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How large is your collection? How broad is your collection?

I have a large collection with thousands of files. It is also quite broad, featuring hundreds of playlists, and dozens of genres / sub-genres / decades combinations.

My numbers are:

  • Tracks: 8000
  • Playlists: 300
  • Sub-genres: 50
  • Major-genres: 10
  • Decades: 5
  • DJs: 2

To manage this complexity I've build my own set of personal tags that I fully trust. As such, the first action on new files is to tag them into my structure. This ignores any previous tags made by someone else.

Below an example how my structure looks like; the full tree is far larger. DJ Genres

See also Why I manage music using OS-folders only.

Why I manage music using OS-folders only

Above, I've explained the size and complexity of my collection.\ This is nothing new; I know many DJs with the same "problem". The difference is on the how; In my case I manage the collection only in OS-folders, instead of DJ-playlists.

Main reasons are:

  • #1: Multiple Windows: File explorer opens instantaneously with Win+E, and allows any number of windows, monitors and tabs.
  • #2: Tree Tagging: More crucially, all windows have the whole tree visible. This is essential to quickly tag my files by just moving them to the correct correct folder. Similarly, the structure grows just by creating new sub-folders as needed.
  • #3: Simpler Folders: OS-Folders contain either files, sub-folders, or both. This 2-step organization is simpler is than the iTunes 3-step model of "folders -> playlists -> files" (later copied by almost all DJ softwares).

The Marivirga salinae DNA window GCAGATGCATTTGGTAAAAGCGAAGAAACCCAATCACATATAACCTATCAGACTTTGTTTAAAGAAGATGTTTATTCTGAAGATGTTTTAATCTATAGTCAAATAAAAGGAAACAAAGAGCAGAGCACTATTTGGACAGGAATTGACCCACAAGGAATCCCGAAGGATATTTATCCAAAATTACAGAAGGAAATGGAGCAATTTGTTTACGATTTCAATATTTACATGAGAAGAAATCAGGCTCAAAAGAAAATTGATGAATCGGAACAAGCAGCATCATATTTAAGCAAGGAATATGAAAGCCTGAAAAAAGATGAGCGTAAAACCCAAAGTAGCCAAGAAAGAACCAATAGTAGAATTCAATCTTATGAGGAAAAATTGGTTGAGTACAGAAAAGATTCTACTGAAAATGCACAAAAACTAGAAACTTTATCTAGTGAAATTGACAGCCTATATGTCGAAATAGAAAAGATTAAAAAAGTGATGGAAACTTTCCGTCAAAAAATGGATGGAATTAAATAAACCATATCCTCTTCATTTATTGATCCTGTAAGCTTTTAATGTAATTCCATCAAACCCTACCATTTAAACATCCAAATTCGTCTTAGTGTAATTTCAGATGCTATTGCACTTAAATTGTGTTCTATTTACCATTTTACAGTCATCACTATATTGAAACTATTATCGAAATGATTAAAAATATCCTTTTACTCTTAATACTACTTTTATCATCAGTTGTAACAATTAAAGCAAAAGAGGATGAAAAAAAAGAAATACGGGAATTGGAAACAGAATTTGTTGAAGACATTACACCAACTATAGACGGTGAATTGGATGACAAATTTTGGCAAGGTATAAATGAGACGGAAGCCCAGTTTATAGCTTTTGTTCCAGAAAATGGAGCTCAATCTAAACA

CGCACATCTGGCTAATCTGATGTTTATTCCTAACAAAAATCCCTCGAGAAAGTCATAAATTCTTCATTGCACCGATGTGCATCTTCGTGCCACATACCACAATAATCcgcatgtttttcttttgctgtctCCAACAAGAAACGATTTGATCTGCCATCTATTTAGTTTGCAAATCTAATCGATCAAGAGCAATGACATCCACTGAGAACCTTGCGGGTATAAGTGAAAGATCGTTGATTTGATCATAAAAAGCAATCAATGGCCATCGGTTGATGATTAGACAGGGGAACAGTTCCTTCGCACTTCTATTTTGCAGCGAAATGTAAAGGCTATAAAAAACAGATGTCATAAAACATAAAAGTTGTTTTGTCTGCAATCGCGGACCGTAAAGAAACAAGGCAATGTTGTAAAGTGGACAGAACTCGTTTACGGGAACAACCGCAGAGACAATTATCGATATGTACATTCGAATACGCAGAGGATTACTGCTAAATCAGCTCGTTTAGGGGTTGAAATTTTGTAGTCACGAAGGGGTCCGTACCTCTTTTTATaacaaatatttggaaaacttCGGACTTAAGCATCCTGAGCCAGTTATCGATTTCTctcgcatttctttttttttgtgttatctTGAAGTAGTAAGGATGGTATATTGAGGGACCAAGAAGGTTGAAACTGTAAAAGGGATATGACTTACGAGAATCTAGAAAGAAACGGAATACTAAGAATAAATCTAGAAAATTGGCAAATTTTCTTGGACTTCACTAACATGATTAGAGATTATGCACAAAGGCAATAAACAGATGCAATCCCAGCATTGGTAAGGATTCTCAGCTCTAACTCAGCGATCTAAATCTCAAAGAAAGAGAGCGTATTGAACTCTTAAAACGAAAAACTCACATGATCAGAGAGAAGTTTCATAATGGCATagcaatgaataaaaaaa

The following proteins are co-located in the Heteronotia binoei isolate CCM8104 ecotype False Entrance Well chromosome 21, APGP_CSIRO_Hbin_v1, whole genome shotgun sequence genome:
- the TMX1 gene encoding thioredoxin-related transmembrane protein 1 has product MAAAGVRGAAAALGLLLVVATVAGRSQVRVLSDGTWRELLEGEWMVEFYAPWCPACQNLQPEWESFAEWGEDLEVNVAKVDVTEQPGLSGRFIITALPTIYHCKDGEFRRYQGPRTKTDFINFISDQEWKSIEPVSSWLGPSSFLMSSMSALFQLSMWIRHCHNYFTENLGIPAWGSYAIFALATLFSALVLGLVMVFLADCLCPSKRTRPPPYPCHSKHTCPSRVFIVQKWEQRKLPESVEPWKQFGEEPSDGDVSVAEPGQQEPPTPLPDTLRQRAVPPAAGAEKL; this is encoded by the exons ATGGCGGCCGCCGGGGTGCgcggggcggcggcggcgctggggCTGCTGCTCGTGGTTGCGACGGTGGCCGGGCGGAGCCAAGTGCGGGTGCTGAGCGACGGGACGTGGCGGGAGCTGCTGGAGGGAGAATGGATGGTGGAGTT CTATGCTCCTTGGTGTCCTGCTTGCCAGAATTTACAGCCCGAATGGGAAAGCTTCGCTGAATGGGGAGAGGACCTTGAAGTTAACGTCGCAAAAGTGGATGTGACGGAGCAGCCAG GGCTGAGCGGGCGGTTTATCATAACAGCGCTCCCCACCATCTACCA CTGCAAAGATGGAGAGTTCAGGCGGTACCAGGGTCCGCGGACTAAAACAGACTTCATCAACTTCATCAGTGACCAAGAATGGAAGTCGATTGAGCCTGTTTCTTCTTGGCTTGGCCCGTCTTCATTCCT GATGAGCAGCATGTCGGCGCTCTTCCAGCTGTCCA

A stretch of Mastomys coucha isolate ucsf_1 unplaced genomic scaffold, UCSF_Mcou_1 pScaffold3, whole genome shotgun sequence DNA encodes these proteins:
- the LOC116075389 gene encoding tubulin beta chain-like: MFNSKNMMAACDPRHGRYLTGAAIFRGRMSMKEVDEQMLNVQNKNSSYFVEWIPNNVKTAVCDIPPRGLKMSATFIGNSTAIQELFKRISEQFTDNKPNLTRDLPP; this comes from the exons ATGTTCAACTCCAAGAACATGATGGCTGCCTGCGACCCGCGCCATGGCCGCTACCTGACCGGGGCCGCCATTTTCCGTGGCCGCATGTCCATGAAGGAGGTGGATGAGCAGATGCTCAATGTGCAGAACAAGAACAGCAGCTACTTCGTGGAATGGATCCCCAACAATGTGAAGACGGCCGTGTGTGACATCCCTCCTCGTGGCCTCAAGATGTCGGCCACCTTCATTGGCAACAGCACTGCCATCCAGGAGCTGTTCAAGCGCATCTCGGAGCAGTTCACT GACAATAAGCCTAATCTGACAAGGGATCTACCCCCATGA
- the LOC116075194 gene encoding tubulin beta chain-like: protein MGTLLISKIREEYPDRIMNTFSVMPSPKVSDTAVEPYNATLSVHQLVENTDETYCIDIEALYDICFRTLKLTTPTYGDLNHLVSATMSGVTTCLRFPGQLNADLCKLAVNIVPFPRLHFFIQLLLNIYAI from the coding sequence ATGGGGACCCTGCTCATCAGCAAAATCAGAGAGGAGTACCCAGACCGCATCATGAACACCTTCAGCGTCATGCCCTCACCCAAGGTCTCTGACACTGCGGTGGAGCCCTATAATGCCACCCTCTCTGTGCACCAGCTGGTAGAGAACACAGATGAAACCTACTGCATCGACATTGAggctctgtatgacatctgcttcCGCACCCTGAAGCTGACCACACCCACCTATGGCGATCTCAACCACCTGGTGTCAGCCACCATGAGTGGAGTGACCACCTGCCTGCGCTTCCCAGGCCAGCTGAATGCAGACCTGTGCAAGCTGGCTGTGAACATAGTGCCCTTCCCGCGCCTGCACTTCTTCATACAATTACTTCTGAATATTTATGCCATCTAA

• #4: Local Searches: By far my most common task is to check if I already have a particular track, and where is it tagged. File explorer allows local searches on a folder and its sub-folders only. This enables me to quickly find things by just typing a few letters of the filename. AFAIK only Serato has this feature (called "include subcrates")
  • #5: Tags Cleanup: Before tagging the file, I rename the filenames to correct its artist / title. MP3tag helps a lot to clean up the formatting, using my own scripts to automatically capitalize the names as “ARTIST1 ft. ARTIST2 - Capitalized Title - Remix”, and to update the internal mp3 tags.
  • #6: Software Independence: Using OS-folders you are independent of any possible DJ software and itunes. It also trivial to sync between laptops and make perfect backups to my NAS. It is also trivial to load a whole genres to USB sticks to listen in cars.

See also this blog post for more details on my workflow between DJ softwares .

See also this reddit post for a realy good organiztion using a databse

How to manage your collection using operating systems folders and without DJ playlists (ie, using only Finder, Windows Explorer, etc)

Above I've described Why I manage music using OS-folders only. In this post I will describe how I manged to fully automate my workflow between DJ softwares.

  • #0: File operations: As explained above I continuously search files, change the filenames and move the files around left and right.
  • #1: Traktor Repair: When I first open Traktor, it automatically repairs its own database. For this I just run a mass-relocate on my whole music root folder, which refinds all moved and renames files in a single go.